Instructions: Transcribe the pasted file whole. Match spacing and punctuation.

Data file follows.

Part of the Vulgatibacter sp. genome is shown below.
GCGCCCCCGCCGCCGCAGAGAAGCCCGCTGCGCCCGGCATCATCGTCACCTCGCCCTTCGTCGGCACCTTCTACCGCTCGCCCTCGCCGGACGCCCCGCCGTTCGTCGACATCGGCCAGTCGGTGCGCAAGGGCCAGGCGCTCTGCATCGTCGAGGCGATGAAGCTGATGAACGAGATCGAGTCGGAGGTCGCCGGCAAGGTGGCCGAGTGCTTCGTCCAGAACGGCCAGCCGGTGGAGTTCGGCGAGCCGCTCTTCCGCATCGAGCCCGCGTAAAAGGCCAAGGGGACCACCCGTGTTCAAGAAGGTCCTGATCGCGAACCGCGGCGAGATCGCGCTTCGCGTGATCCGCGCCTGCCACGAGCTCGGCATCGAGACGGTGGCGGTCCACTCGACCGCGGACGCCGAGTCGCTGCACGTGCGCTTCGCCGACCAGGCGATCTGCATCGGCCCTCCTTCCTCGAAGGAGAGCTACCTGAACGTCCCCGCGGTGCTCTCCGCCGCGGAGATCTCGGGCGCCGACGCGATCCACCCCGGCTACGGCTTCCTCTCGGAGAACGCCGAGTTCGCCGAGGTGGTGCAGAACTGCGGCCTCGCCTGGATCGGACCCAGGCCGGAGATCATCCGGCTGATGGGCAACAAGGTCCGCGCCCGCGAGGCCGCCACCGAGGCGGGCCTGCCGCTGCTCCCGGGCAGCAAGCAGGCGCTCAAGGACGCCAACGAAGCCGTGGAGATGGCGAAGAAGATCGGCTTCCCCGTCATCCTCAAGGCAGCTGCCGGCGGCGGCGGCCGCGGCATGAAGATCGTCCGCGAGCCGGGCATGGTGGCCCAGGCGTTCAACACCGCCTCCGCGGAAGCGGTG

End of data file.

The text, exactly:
Part of the Vulgatibacter sp. genome is shown below.
GCGCCCCCGCCGCCGCAGAGAAGCCCGCTGCGCCCGGCATCATCGTCACCTCGCCCTTCGTCGGCACCTTCTACCGCTCGCCCTCGCCGGACGCCCCGCCGTTCGTCGACATCGGCCAGTCGGTGCGCAAGGGCCAGGCGCTCTGCATCGTCGAGGCGATGAAGCTGATGAACGAGATCGAGTCGGAGGTCGCCGGCAAGGTGGCCGAGTGCTTCGTCCAGAACGGCCAGCCGGTGGAGTTCGGCGAGCCGCTCTTCCGCATCGAGCCCGCGTAAAAGGCCAAGGGGACCACCCGTGTTCAAGAAGGTCCTGATCGCGAACCGCGGCGAGATCGCGCTTCGCGTGATCCGCGCCTGCCACGAGCTCGGCATCGAGACGGTGGCGGTCCACTCGACCGCGGACGCCGAGTCGCTGCACGTGCGCTTCGCCGACCAGGCGATCTGCATCGGCCCTCCTTCCTCGAAGGAGAGCTACCTGAACGTCCCCGCGGTGCTCTCCGCCGCGGAGATCTCGGGCGCCGACGCGATCCACCCCGGCTACGGCTTCCTCTCGGAGAACGCCGAGTTCGCCGAGGTGGTGCAGAACTGCGGCCTCGCCTGGATCGGACCCAGGCCGGAGATCATCCGGCTGATGGGCAACAAGGTCCGCGCCCGCGAGGCCGCCACCGAGGCGGGCCTGCCGCTGCTCCCGGGCAGCAAGCAGGCGCTCAAGGACGCCAACGAAGCCGTGGAGATGGCGAAGAAGATCGGCTTCCCCGTCATCCTCAAGGCAGCTGCCGGCGGCGGCGGCCGCGGCATGAAGATCGTCCGCGAGCCGGGCATGGTGGCCCAGGCGTTCAACACCGCCTCCGCGGAAGCGGTG